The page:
American fleet. The American fighters were gone on a sortie, and the
fleet was all but defenseless. He couldn't reach his squadron and bring
them back in time to save the fleet. Nor could he warn the fleet of the
approaching danger.
There was only one thing to do. He must somehow
divert them from the fleet. Laying aside all thoughts of personal
safety, he dove into the formation of Japanese planes. Wing-mounted 50
caliber's blazed as he charged in, attacking one surprised enemy plane
and then another. Butch wove in and out of the now broken formation and
fired at as many planes as possible until all his ammunition was finally
spent.

Undaunted, he continued the assault. He dove at the
planes, trying to clip a wing or tail in hopes of damaging as many enemy
planes as possible and rendering them unfit to fly. Finally, the
exasperated Japanese squadron took off in another direction.
Deeply
relieved, Butch O'Hare and his tattered fighter limped back to the
carrier. Upon arrival he reported in and related the event surrounding
his return. The film from the gun-camera mounted on his plane told the
tale. It showed the extent of Butch's daring attempt to protect his
fleet. He had in fact destroyed five enemy aircraft..

This took
place on February 20, 1942, and for that action Butch became the Navy's
first Ace of W.W.II, and the first Naval Aviator to win the
Congressional Medal of Honor. A year later Butch was killed in aerial
combat at the age of 29.

His home town would not allow the memory
of this WW II hero to fade, and today, O'Hare Airport in Chicago is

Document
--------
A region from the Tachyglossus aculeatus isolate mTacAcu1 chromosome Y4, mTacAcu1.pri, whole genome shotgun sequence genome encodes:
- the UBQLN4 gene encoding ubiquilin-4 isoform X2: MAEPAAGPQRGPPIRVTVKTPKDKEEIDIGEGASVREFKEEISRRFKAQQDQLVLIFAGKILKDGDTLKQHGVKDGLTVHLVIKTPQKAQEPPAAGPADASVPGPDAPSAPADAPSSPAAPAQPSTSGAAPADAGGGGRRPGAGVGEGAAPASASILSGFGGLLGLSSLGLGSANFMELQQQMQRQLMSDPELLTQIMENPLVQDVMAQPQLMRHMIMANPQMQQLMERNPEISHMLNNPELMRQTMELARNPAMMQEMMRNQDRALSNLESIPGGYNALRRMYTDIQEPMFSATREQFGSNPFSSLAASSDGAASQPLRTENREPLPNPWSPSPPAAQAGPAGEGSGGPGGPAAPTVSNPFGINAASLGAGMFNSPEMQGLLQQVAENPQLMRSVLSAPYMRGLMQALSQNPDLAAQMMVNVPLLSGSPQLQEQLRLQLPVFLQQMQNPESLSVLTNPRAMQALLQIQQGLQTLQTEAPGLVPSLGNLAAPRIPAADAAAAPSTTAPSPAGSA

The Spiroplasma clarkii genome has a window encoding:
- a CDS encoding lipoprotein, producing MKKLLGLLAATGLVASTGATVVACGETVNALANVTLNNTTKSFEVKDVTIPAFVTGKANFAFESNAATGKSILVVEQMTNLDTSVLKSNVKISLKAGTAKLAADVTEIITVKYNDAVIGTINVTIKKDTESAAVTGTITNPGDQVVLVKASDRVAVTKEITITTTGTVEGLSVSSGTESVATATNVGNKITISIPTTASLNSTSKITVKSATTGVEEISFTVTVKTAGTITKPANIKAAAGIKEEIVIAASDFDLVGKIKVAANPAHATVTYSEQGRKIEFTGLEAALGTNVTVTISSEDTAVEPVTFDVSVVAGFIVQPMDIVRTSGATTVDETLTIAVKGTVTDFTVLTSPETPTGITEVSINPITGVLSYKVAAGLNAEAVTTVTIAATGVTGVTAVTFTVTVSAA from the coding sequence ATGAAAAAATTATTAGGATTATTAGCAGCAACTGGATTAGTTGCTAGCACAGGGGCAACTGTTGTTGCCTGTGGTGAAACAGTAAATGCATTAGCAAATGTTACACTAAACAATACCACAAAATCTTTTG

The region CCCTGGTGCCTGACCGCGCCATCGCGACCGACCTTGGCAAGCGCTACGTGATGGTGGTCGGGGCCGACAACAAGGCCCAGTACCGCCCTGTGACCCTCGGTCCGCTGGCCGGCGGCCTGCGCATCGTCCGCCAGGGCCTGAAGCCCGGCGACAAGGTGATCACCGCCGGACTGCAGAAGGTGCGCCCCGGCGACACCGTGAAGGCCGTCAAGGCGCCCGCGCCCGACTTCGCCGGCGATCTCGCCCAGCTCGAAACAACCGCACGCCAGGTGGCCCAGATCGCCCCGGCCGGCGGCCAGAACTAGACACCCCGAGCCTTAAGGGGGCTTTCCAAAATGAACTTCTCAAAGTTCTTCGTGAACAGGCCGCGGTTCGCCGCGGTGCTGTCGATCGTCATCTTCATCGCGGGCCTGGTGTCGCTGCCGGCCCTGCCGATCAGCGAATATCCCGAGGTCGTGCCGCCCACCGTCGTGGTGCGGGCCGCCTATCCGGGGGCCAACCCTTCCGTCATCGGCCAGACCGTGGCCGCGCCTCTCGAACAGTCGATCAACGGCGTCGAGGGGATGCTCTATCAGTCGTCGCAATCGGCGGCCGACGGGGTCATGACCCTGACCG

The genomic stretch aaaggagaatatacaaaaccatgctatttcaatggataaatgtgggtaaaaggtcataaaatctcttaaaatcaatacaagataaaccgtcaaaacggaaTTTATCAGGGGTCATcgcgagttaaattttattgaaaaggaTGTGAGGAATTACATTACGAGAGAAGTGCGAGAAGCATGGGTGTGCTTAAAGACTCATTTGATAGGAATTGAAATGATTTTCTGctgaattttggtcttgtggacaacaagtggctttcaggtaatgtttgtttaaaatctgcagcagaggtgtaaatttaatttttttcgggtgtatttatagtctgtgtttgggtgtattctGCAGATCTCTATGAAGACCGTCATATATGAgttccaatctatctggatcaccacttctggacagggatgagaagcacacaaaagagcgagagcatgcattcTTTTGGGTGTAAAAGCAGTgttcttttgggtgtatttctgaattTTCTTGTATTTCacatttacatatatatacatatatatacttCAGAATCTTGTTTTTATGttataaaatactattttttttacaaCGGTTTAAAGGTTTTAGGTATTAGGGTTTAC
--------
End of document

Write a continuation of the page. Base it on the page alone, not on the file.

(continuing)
named in tribute to the courage of this great man. So the next time you
find yourself at O'Hare International, give some thought to visiting
Butch's memorial displaying his statue and his Medal of Honor. It's
located between Terminals 1 and 2.

SO WHAT DO THESE TWO STORIES HAVE TO DO WITH EACH OTHER?


Butch O'Hare was Easy Eddie's son.
*****************


http://en.wikipedia.org/wiki/Edward_O%27Hare


posted on Sept 26, 2012 7:33 AM ()

Comments:

Oooh... sounds very intriguing! Can't wait!
comment by maggiemae on Sept 28, 2012 9:02 AM ()
reply by whereabouts on Sept 28, 2012 11:01 AM ()
AWESOME!!! I love this story! Thanks for sharing it... again. I missed it the first time.
comment by maggiemae on Sept 27, 2012 9:40 PM ()
Hey, by-the-way, I have this ginormous project I've been working on for the past 5.5 years (tracking a serial troll on the internet who is a serial killer, utilizing a combination of good detective skills and my psychic abilities) and your name came up in my project a couple of years ago. I've been looking for it and I just came across the first reference to your name last night though I'm not entirely certain I know what it means yet. I know your name came up after the first time (May 2010) and once I track all the references, I'll then understand what they're telling me. Usually it's just a timing reference. So, when I've got all the info compiled, I'll tell you about it.
reply by whereabouts on Sept 28, 2012 6:08 AM ()
Yeah, very cool story. When I first read it, I thought "No way, that's not real." But, I researched it and, indeed, it's correct. Fascinating!
reply by whereabouts on Sept 28, 2012 6:03 AM ()